Case o' The Week: A Contrary Decision, Wilkes II and Immunization of Defense Witnesses
“Our cases thus illustrate what Aristotle expressed more than two-thousand years ago – that ‘contradictory propositions are not true simultaneously.” Aristotle, Metaphysics, Book IV, 1011b13-14.
Makes for a high bar to hit when seeking defense immunity – the Aristotelian Ideal.
United States v. Wilkes, 2014 WL 928256 (9th Cir. Mar. 10, 2014), decision available here.
Players: Decision by Judge M. Smith, joined by Judges Fletcher and Watford. Hard-fought case by San Diego Ass’t Fed. Defender Shereen Charlick.
Facts: Wilkes was convicted after trial of a variety of fraud offenses in a scheme to bribe a former Congressman. Id. at *1. One government witness was given use immunity, a second had a favorable plea agreement in return for his testimony. Id. Wilkes then requested use immunity for his witness, representing that this defense witness would testify directly contrary to the two government witnesses above. Id. The district court denied the defense motion for compelled use immunity, Wilkes was convicted, and appealed. Id. While on appeal, the Ninth decided United States v. Straub, 583 F.3d 1147 (9th Cir. 2008). Id. at *2. Straub allowed the defense to argue that immunity to government witnesses, without similar defense immunity, could so distort the fact-finding process that the defendant was denied his right to a fair trial. Id. at *1. In a decision written by Judge Alarcon, the Ninth remanded the case with instruction to the district court to determine whether Wilkes was entitled to compelled testimony for his witness. Id. at *2; see also blog here. On remand, the district court held an evidentiary hearing, concluded the defense testimony did not directly contradict that of the government witnesses, and held that the defense witness’s knowledge predated many charged offenses. Id. The district court denied the motion to compel: Wilkes appealed again. Id.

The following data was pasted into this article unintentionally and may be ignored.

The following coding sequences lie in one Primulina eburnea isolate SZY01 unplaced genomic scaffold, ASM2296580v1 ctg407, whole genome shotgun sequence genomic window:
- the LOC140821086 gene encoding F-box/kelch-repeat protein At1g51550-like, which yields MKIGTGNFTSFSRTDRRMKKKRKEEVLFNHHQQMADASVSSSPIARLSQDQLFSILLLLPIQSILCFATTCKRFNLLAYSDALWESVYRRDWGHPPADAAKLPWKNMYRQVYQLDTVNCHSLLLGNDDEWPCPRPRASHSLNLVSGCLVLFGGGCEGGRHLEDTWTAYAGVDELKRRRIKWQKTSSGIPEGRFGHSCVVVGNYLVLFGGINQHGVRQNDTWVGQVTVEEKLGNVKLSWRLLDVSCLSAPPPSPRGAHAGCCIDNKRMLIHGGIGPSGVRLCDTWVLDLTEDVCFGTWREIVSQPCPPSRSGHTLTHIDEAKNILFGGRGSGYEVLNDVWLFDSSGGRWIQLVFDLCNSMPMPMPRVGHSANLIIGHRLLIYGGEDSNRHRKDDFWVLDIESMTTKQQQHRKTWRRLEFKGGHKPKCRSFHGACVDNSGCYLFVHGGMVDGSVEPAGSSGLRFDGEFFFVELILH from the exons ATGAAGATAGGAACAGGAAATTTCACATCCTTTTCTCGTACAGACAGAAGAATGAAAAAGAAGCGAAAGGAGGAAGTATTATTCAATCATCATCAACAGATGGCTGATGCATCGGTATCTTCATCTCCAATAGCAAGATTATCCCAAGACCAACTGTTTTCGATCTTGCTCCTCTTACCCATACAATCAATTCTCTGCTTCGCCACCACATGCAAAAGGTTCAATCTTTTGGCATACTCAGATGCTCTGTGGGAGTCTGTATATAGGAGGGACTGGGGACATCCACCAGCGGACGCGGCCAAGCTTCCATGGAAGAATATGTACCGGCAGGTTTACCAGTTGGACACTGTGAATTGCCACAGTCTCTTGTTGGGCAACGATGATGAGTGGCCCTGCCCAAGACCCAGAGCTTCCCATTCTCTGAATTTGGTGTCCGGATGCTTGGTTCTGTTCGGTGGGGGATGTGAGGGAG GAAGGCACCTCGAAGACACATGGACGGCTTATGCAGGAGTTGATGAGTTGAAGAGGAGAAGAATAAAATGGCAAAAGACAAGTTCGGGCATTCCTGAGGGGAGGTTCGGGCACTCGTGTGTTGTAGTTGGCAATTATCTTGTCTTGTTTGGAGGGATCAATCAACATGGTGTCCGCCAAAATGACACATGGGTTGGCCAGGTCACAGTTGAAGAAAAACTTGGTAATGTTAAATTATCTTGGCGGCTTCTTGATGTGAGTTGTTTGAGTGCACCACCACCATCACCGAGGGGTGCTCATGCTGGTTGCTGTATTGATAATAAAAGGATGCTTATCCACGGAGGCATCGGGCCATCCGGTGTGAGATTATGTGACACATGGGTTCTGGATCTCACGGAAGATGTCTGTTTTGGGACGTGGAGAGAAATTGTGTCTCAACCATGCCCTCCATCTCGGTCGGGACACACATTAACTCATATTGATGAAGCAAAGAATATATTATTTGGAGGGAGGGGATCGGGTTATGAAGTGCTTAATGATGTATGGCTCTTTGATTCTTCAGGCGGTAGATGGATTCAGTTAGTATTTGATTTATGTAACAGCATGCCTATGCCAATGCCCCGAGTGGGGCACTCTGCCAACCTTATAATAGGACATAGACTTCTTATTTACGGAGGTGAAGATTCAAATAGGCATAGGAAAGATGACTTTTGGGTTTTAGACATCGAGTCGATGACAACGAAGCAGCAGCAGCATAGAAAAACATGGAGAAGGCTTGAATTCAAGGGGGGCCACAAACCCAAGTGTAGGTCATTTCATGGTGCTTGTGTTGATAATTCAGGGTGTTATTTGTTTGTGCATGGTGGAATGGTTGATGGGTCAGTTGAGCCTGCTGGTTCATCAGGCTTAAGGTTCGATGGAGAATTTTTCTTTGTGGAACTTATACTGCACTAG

Issue(s): “Wilkes contends that the district court’s failure to compel use immunity for [his witness] violated his right to a fair trial under Straub. In support of this argument, Wilkes points to eight alleged contradictions between [his witness’s] proffered testimony and testimony offered [by government witnesses].” Id. at *3.
Held: “The record, however, makes clear that [the defense witness] never directly contradicts testimony offered by [the government witnesses]. Id. “Wilkes . . . fails the first prong of the Straub test. He is unable to identify a single direct contradiction between the testimony [the defense witness] would have offered at trial and testimony offered by an immunized government witness. Accordingly, the district court’s conclusion that failure to compel use immunity for [the defense witness] did not violate Wilkes’s right to a fair trial is correct.” Id. at *7.
Of Note: What is “contrary?” Much of Judge M. Smith’s opinion wrestles with this threshold inquiry. Judge Smith concludes that “a witness directly contradicts another witness if their respective testimonies cannot simultaneously be true, although in this context the proffered defense testimony need only support (as opposed to compel) a finding by the jury that it was ‘directly contradictory.’” Id. at *4 (quotations and citation omitted).
How to Use: One small consolation in Wilkes is Judge M. Smith’s clarification that Straub is not limited to cases where government witnesses receive use immunity. “[G]overnment witnesses who are granted favorable plea deals in return for their testimony are encompassed by Straub[‘s] use of the term ‘immunized.” Id. at *3 & n.1
For Further Reading: “The bloated Bureau of Prisons eats up nearly $ 7 billion a year, a quarter of the Justice Department’s entire budget.” Odds are you’ll enjoy an editorial with that zinger – and this recent N.Y.T. piece doesn’t disappoint. See, “A Rare Opportunity on Criminal Justice,” here.
Image of Aristotle from http://www2.cnr.edu/home/bmcmanus/poetics.html
Steven Kalar, Federal Public Defender N.D. Cal. Website at www.ndcalf.fpd